Use this URL to cite or link to this record in EThOS: http://ethos.bl.uk/OrderDetails.do?uin=uk.bl.ethos.583538
Title: Repellent, antifeedant & molluscicidal effects of Commiphora spp. oleoresins, and their extracts, on Deroceras reticulatum and Helix aspersa
Author: Ali, Ahmed
Awarding Body: Cardiff University
Current Institution: Cardiff University
Date of Award: 2005
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Abstract:
The oleoresin exudates from two species of Commiphora trees, and their extracts, were evaluated as novel methods of controlling terrestrial molluscs. Various test methods were employed including terraria trials, leaf disc assays, caged field trials and spray trials. Laboratory terraria trials with C. molmol (myrrh) and C. guidotti (opoponax) oleoresins, showed them to be effective repellent barriers against the terrestrial molluscs Deroceras reticulatum, Arion hortensis and Helix aspersa. Solid repellent barriers comprised of reduced amounts of myrrh oleoresin, mixed with inert materials (sawdust, corncob and sharp sand) and sawdust coated with extracts of myrrh and opoponax, were also very effective in repelling terrestrial molluscs. The botanical origin of myrrh and opoponax oleoresins were confirmed using gas chromatography-mass spectrometry (GC-MS) analytical techniques. The chemical compounds identified for myrrh were consistent with those reported for C. molmol, comprising mainly of sesquiterpenes and furano-sesquiterpenes, whilst the chemical compounds identified for opoponax were consistent with those reported for C. guidotti, comprising mainly of monoterpenes and sesquiterpenes. Comparison of the chemicals identified for commercial myrrh (Yemeni) and Somali myrrh (Guban) showed them both to contain the same bouquet of chemical compounds. Differences were observed in the gas chromatographic profile of Somali and Yemeni myrrh. Somali myrrh contained high levels of β-elemene, whilst Yemeni myrrh was dominated by the furano-sequiterpenes, curzerene and Furanoeudesma-1,3-diene. a-Santalene was the major sesquiterpene identified for the liquid extracts of opoponax, whilst /ra s-p-ocimene was the dominant chemical identified for the volatile odour associated with the opoponax oleoresin and its extracts. Leaf disc assays, with D. reticulatum slugs, confirmed the extracts of myrrh and opoponax, to be strong antifeedants at concentrations of 0.5% and 1% respectively. Both extracts significantly reduced the feeding behaviour of the slugs. A number of terpenoid chemicals were also evaluated, using the leaf disc assay, and showed significant antifeedant properties. The most potent of these chemicals was found to be /ra/ -p-ocimene, a major component of opoponax, and was found to possess both antifeedant and molluscicidal properties towards slugs. The molluscicidal nature of this monoterpene depended upon the polarity of the medium used to prepare it. Leaf discs assays with H. apersa snails, showed that higher concentrations of myrrh and opoponax extracts (3%) was required to deter the snails from feeding on the lettuce leaf discs. In addition higher concentration levels of rra s-p-ocimene (5%) was required to cause a similar antifeedant effect. In contrast to the slugs, no snail mortality was observed with these strong antifeedant extracts, however 100% snail mortality was observed after treating lettuce leaf discs with pure /rara'-p-ocimene oil. Emulsion stability was found to be dependent upon nature of the non-ionic surfactant incorporated into the formulation. Oil in water emulsions based on myrrh, opoponax and rra s-p-ocimene oils, containing 3 to 5% surfactant, were stable for time periods ranging from two weeks to more than 10 months. Emulsions based on Synperonic 91/8 were stable for two weeks, whilst those containing Tween 80 and Tween 20 were stable for approximately 10 months to one year. Caged field trials with repellent physical barriers comprised of 100% myrrh and opoponax oleoresins, reduced myrrh oleoresin mixed with inert substrates, and sawdust treated with ethanol and essential oil extracts of myrrh, all showed significant repellency properties towards D. reticulatum slugs for 14 days. Spray trials with myrrh, opoponax and rnms-p-ocimene, under controlled temperature conditions, showed them to be very effective in deterring slugs and snails from consuming lettuce plants. Myrrh essential oil and /raws-P-ocimene were also molluscicidal against the small field slug. Little slug mortality was observed when ethanol extracts of myrrh were employed, whilst still maintaining its strong repellent properties. No incidences of snail mortalities were observed throughout the spray trials. Myrrh and opoponax oleoresins were found to have no toxic effects on earthworms and their 3% extracts showed very little phytotoxic effects against lettuce plants. Traws-p-ocimene (5%) extracts were well tolerated but marginally affected one variety of curly lettuce. This study has shown the novel application of myrrh and opoponax oleoresins, their extracts, and their chemical components in affecting the feeding activity of terrestrial molluscs.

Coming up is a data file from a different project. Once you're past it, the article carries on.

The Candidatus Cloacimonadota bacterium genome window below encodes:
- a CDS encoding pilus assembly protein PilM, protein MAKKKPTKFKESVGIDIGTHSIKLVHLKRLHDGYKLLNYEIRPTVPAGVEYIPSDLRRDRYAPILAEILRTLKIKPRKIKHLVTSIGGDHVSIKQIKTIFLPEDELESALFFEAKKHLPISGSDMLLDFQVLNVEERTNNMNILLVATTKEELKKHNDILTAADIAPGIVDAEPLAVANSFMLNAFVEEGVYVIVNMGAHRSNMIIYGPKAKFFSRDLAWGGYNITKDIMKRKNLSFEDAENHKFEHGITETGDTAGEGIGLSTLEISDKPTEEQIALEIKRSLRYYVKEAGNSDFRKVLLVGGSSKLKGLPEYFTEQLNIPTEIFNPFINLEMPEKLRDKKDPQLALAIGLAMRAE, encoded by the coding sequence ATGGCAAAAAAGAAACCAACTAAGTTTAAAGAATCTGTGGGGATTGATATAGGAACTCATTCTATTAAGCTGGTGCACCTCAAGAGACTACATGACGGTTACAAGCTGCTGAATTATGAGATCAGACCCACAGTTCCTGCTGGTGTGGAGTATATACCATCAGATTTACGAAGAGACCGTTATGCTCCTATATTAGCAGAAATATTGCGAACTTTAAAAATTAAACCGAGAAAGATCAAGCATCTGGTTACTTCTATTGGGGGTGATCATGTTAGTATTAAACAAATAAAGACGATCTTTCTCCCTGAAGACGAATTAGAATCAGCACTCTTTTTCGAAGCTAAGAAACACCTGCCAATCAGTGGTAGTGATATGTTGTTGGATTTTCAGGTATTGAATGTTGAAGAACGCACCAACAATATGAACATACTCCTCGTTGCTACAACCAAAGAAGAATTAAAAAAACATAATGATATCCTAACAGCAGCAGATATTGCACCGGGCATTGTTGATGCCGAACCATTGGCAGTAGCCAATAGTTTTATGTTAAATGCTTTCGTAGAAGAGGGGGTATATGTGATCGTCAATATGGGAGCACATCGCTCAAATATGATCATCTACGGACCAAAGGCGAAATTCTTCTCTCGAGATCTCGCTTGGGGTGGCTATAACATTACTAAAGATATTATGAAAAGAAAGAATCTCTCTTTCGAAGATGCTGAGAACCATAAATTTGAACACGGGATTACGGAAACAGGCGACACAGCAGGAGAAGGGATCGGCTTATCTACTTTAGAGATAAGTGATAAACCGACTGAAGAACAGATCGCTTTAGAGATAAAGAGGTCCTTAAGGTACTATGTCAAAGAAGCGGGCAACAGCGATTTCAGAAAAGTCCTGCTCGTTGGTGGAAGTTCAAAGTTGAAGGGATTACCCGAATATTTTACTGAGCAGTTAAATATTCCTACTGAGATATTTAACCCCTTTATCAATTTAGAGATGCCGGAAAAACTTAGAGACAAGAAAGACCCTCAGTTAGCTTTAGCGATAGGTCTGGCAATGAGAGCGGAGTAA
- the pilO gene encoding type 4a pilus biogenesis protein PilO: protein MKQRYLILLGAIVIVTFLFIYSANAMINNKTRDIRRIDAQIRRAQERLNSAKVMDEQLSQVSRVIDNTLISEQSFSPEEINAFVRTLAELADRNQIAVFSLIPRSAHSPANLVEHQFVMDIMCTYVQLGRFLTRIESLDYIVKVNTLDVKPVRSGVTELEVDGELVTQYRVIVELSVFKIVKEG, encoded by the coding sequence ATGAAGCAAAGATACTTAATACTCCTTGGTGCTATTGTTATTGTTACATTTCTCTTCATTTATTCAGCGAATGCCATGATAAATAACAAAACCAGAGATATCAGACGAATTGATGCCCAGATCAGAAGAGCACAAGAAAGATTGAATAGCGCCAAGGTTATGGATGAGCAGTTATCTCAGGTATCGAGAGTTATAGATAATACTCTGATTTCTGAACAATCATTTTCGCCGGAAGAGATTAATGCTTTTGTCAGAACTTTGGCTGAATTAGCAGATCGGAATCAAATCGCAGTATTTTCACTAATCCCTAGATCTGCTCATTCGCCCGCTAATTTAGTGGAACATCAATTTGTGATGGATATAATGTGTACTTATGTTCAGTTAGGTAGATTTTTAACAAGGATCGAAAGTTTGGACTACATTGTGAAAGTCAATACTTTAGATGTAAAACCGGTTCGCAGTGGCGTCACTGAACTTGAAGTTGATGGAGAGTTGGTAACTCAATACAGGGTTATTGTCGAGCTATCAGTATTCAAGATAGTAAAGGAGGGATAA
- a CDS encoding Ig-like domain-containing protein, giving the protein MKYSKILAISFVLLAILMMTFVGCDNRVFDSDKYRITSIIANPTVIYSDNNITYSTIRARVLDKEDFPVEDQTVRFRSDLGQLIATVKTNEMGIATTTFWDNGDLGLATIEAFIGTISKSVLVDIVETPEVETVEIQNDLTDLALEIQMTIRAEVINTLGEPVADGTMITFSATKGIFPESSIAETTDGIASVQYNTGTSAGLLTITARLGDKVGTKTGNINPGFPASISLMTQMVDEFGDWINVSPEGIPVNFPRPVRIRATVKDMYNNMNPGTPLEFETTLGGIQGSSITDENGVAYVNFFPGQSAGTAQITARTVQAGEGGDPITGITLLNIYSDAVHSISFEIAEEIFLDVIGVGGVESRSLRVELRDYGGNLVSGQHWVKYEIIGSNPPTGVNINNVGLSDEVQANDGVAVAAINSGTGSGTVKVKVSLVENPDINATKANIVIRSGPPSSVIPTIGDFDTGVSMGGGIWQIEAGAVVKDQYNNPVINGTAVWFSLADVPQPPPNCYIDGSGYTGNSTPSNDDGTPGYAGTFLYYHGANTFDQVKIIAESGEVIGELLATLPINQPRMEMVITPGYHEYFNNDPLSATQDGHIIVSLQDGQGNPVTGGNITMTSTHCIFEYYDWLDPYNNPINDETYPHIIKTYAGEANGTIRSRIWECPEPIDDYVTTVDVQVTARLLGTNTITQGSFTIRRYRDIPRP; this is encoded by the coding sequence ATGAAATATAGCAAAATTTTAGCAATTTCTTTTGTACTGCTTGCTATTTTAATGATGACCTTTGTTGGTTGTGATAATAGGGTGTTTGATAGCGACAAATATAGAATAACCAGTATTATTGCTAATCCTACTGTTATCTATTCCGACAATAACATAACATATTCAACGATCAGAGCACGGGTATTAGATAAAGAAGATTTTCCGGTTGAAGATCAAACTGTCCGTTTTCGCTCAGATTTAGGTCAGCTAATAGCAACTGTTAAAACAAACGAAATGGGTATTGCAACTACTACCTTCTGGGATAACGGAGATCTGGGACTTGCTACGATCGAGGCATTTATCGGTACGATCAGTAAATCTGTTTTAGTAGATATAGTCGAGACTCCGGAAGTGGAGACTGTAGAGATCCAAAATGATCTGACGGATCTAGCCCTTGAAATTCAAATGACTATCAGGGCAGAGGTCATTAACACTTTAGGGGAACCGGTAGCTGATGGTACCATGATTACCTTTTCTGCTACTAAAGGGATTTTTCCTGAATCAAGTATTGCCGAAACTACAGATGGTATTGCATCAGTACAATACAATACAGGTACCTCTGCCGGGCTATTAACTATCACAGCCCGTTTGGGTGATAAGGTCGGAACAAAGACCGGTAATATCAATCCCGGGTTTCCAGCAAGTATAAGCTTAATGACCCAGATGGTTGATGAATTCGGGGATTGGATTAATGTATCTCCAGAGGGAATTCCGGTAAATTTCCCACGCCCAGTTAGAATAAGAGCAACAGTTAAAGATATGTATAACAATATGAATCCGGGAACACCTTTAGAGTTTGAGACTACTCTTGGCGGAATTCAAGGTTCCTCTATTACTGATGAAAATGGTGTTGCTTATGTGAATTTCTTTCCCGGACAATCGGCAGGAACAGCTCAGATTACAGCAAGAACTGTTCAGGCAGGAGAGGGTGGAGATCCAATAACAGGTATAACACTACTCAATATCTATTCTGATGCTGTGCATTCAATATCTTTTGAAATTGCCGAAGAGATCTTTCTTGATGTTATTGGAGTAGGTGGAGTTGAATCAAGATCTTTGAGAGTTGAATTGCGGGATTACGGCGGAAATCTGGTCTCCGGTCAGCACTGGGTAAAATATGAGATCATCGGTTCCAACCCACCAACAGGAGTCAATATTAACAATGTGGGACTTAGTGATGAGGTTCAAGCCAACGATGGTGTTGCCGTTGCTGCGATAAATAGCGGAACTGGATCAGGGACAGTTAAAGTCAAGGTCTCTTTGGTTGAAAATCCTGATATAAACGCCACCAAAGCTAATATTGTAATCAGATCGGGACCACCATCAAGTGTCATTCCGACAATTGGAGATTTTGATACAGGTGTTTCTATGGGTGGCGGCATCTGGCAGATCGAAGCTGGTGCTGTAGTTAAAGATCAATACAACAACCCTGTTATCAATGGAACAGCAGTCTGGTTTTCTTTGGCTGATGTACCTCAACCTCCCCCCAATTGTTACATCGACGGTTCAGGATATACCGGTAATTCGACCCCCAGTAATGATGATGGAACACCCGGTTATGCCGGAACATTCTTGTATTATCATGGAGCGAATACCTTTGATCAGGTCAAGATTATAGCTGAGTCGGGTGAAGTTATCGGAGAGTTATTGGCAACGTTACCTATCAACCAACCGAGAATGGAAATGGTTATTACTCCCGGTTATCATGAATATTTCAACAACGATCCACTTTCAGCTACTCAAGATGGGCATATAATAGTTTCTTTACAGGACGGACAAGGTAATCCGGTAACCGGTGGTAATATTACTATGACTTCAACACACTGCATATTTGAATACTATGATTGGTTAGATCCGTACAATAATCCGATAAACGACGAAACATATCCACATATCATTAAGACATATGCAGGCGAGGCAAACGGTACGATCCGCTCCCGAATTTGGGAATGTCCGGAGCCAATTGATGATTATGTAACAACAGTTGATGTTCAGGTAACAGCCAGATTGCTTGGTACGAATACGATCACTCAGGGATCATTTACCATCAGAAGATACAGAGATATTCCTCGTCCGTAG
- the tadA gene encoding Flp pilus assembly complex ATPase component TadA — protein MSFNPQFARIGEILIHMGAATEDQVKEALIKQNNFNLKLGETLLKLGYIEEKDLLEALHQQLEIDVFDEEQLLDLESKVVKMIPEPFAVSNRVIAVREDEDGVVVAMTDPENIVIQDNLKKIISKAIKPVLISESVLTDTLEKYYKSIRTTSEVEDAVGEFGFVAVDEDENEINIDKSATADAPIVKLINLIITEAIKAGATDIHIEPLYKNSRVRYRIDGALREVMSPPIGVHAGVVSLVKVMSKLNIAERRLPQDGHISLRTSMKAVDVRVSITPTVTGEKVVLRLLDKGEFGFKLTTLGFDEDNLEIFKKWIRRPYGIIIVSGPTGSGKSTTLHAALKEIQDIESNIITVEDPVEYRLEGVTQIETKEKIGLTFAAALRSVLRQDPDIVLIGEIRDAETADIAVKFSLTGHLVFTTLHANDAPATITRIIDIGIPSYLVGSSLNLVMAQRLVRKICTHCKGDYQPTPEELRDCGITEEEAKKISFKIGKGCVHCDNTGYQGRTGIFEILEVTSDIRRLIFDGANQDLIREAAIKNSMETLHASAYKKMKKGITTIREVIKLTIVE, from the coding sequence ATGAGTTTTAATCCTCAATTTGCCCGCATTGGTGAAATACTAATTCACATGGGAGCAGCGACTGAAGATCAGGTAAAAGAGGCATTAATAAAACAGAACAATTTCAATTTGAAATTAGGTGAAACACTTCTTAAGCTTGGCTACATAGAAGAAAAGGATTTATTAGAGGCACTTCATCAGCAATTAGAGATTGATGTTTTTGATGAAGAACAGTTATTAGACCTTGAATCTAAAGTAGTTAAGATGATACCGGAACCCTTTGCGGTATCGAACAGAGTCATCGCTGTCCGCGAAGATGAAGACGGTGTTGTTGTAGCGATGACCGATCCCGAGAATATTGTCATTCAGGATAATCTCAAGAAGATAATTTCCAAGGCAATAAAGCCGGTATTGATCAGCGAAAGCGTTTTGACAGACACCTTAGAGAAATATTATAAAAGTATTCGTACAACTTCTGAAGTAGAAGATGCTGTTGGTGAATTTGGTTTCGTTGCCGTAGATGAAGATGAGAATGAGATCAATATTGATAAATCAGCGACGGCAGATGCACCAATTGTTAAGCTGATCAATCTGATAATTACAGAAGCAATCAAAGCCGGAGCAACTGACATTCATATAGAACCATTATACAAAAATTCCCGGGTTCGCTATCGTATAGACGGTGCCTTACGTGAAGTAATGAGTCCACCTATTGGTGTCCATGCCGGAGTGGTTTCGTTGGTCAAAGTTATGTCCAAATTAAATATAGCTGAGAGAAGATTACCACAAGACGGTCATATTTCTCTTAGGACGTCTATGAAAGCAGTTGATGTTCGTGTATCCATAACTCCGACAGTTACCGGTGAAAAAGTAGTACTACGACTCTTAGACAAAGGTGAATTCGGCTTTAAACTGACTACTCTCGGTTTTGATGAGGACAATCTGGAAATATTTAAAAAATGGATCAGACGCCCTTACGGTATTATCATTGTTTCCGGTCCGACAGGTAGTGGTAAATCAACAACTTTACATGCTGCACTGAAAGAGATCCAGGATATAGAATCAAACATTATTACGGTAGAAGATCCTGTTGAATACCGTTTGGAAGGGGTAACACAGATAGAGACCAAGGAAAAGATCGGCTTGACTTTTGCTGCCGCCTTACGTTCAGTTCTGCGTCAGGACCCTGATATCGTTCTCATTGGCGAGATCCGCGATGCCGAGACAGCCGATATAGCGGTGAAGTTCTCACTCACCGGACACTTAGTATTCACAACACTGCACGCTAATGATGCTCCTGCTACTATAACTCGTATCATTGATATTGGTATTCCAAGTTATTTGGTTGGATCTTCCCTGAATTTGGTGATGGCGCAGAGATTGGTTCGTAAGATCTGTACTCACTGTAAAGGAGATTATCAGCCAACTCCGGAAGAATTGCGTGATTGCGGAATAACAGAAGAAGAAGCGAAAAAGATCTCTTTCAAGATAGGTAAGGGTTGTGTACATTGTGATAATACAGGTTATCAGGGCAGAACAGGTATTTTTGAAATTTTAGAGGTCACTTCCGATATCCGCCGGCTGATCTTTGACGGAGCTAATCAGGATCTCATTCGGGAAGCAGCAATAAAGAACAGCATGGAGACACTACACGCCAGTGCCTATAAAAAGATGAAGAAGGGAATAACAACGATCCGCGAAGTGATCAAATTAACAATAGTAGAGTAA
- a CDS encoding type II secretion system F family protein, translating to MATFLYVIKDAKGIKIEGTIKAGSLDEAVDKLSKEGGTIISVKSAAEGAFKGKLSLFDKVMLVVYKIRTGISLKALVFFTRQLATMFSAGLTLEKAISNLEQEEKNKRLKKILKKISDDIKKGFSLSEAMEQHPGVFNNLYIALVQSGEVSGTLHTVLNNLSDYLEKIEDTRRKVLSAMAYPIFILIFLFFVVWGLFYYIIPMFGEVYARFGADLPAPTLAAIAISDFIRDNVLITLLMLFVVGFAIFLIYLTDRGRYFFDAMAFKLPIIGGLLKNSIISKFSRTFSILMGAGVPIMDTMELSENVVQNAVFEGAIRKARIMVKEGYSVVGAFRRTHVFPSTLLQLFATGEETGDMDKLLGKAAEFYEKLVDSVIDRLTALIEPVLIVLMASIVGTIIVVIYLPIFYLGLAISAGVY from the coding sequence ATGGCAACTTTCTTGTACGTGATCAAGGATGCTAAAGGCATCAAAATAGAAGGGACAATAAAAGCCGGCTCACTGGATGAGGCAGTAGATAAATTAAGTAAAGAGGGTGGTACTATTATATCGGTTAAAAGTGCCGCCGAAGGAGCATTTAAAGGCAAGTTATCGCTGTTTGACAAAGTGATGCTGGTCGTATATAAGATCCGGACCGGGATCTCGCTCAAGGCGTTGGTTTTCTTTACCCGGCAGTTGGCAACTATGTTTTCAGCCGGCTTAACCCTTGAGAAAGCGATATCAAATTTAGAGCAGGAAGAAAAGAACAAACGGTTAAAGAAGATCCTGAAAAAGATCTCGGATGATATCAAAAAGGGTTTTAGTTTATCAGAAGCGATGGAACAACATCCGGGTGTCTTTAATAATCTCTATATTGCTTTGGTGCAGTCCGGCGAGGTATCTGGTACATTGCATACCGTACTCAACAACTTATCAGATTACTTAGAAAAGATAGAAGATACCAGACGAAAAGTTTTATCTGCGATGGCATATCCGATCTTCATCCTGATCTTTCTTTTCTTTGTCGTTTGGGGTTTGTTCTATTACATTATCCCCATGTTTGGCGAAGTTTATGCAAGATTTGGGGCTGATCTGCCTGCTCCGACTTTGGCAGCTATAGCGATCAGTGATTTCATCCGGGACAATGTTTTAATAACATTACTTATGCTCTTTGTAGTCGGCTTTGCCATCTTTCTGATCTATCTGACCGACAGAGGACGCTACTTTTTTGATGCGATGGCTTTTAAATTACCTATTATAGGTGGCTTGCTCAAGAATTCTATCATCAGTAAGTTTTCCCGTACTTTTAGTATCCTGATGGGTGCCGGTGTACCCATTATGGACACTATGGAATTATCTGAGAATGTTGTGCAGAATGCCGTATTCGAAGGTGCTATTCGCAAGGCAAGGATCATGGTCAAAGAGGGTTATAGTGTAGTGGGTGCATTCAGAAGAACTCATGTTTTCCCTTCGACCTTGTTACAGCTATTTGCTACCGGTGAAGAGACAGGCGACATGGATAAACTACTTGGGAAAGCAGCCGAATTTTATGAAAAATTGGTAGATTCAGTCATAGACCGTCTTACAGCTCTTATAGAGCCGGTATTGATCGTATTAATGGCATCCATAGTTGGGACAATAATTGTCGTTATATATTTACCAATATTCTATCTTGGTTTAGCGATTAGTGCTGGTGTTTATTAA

Supervisor: Not available Sponsor: Not available
Qualification Name: Thesis (Ph.D.) Qualification Level: Doctoral
EThOS ID: uk.bl.ethos.583538  DOI: Not available
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